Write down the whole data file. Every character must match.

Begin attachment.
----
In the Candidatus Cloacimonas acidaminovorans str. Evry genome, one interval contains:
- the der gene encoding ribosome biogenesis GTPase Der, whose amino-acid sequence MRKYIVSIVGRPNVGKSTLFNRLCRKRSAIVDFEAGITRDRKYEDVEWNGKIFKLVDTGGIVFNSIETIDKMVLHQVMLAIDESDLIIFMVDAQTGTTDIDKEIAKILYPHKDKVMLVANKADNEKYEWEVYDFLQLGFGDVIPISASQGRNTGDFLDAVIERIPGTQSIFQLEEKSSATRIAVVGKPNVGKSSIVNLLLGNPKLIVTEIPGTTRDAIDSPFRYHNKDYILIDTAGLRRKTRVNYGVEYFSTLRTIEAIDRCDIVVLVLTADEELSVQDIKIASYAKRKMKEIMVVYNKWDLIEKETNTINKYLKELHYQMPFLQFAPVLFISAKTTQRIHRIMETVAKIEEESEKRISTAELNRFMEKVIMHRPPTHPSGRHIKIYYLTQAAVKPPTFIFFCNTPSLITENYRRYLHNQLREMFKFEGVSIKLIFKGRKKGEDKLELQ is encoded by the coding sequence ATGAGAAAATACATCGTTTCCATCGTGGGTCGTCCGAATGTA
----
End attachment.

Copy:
In the Candidatus Cloacimonas acidaminovorans str. Evry genome, one interval contains:
- the der gene encoding ribosome biogenesis GTPase Der, whose amino-acid sequence MRKYIVSIVGRPNVGKSTLFNRLCRKRSAIVDFEAGITRDRKYEDVEWNGKIFKLVDTGGIVFNSIETIDKMVLHQVMLAIDESDLIIFMVDAQTGTTDIDKEIAKILYPHKDKVMLVANKADNEKYEWEVYDFLQLGFGDVIPISASQGRNTGDFLDAVIERIPGTQSIFQLEEKSSATRIAVVGKPNVGKSSIVNLLLGNPKLIVTEIPGTTRDAIDSPFRYHNKDYILIDTAGLRRKTRVNYGVEYFSTLRTIEAIDRCDIVVLVLTADEELSVQDIKIASYAKRKMKEIMVVYNKWDLIEKETNTINKYLKELHYQMPFLQFAPVLFISAKTTQRIHRIMETVAKIEEESEKRISTAELNRFMEKVIMHRPPTHPSGRHIKIYYLTQAAVKPPTFIFFCNTPSLITENYRRYLHNQLREMFKFEGVSIKLIFKGRKKGEDKLELQ is encoded by the coding sequence ATGAGAAAATACATCGTTTCCATCGTGGGTCGTCCGAATGTA